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Keywords:

  • Japanese spotted fever;
  • Tsutsugamushi disease;
  • Q fever;
  • rickettsiosis;
  • spotted fever;
  • tick;
  • Rickettsia japonica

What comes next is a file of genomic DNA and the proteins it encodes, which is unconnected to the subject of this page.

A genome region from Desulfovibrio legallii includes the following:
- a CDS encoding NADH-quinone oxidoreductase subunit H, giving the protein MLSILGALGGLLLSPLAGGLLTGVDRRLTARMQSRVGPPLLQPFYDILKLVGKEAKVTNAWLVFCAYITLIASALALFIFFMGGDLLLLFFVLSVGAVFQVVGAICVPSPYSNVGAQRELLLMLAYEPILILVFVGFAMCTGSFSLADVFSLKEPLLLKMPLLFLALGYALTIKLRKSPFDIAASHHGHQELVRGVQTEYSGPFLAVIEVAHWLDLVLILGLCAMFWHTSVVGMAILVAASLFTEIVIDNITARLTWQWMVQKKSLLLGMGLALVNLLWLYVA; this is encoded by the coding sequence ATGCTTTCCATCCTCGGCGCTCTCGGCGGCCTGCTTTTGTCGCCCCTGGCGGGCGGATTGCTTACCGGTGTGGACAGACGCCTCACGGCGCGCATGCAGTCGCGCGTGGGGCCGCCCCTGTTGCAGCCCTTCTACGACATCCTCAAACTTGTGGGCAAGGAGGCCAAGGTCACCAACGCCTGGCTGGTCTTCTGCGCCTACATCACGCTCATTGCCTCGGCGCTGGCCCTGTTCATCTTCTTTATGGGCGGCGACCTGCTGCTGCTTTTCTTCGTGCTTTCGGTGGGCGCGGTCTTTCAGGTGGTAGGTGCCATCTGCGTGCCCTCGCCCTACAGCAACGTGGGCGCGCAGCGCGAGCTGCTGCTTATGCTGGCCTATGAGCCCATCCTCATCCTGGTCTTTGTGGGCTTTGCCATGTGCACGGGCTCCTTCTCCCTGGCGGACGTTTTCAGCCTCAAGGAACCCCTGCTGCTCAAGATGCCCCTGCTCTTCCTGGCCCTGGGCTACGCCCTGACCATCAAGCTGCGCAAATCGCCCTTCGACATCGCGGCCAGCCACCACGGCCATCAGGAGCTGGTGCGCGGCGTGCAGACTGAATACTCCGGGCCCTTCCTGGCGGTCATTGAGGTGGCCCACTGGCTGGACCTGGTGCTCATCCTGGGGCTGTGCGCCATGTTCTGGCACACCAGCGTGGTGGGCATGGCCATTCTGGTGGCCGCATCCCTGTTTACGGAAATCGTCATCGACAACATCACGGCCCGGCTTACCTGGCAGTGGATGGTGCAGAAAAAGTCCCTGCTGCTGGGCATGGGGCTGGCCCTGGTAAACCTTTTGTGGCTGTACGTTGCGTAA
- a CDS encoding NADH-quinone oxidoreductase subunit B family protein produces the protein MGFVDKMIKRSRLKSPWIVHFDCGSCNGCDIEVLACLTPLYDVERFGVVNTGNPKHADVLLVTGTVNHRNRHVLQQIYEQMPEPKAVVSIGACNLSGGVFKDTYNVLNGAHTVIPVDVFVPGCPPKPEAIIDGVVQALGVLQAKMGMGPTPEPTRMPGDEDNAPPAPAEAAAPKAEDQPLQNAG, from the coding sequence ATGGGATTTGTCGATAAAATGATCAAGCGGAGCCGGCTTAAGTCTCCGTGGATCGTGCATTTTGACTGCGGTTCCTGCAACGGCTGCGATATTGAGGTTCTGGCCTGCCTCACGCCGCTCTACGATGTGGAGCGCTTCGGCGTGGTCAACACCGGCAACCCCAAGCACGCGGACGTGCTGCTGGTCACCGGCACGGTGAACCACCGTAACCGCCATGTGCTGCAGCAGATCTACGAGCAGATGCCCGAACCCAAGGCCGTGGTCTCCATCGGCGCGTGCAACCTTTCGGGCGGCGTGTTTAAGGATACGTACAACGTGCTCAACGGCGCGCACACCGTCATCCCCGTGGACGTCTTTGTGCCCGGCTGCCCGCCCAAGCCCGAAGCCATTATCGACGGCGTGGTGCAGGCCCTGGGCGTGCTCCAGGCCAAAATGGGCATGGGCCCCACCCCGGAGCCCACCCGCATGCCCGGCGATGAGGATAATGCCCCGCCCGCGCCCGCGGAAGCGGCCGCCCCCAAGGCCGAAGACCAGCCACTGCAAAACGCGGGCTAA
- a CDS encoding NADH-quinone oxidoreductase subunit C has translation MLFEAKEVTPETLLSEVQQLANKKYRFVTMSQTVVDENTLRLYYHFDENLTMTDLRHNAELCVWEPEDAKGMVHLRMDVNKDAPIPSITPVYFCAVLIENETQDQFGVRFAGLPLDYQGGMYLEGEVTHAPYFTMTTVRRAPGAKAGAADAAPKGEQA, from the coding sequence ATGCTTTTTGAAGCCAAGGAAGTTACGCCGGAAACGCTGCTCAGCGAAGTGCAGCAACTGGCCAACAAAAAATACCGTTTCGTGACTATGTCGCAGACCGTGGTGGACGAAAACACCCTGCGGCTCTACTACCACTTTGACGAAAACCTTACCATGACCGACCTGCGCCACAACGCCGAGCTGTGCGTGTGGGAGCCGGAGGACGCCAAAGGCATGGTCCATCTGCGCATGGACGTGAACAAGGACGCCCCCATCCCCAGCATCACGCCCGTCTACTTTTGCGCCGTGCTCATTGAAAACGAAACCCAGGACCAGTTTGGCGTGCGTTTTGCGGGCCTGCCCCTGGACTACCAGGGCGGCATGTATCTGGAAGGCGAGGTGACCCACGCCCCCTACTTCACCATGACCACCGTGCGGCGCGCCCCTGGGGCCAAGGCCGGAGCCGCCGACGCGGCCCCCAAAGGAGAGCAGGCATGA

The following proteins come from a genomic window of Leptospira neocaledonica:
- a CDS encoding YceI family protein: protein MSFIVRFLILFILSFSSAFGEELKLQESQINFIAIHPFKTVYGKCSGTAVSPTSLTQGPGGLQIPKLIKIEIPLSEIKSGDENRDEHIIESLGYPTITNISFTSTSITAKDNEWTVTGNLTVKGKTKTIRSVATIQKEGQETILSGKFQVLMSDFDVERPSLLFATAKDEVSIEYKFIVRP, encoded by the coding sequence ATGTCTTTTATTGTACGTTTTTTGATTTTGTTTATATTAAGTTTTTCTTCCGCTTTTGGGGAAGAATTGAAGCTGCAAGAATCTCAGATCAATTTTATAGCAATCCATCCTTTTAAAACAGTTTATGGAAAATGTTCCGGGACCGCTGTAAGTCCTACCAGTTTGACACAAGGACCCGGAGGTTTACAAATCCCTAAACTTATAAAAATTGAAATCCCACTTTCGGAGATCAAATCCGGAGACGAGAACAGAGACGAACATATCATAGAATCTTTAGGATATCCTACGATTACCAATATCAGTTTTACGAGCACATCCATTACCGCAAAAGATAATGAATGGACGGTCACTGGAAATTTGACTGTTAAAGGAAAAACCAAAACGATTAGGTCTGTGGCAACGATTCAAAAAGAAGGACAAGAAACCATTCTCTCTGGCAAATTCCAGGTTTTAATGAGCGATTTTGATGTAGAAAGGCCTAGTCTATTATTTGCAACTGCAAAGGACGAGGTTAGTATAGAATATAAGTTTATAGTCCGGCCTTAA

Abstract: Three rickettsial diseases are known to exist in Japan currently: Japanese spotted fever (JSF), Tsutsugamushi disease (TD; scrub typhus), and Q fever. Since April 1999, the system for infection control and prevention in Japan has changed drastically. JSF, Q fever, and TD, as emerging infectious diseases, are designated as national notifiable diseases.The geographic distribution of JSF patients is along the coast of central and southwestern Japan, whereas TD and Q fever occur almost all over the country. The number of JSF patients reported was 216 cases during 1984–1998 and 268 cases, under the revised law, in 1999–2004. About 300–1000 cases of TD occur every year, and 7–46 cases of Q fever in 1999–2004. The number of cases of JSF and its endemic area are gradually increasing. There was only one fatality due to JSF until 2003, whereas two patients died of JSF in 2004, so JSF is still a life-threatening disease in Japan. Treatment of fulminant JSF consists of prompt administration of a combination of tetracycline and quinolone. Recent tick surveys revealed that the most probable vectors of JSF are Haemophysalis flava and Haemophysalis hystericis. In addition to R. japonica, two serotypes or species of spotted fever group rickettsiae have been isolated from ticks in Japan; one is closely related to R. helvetica and the other is a new genotype of unknown genotype AT, which is closely related to a Slovakian genotype. These serotypes are of uncertain clinical significance. Epidemiology of rickettsioses in the Far East is mentioned briefly.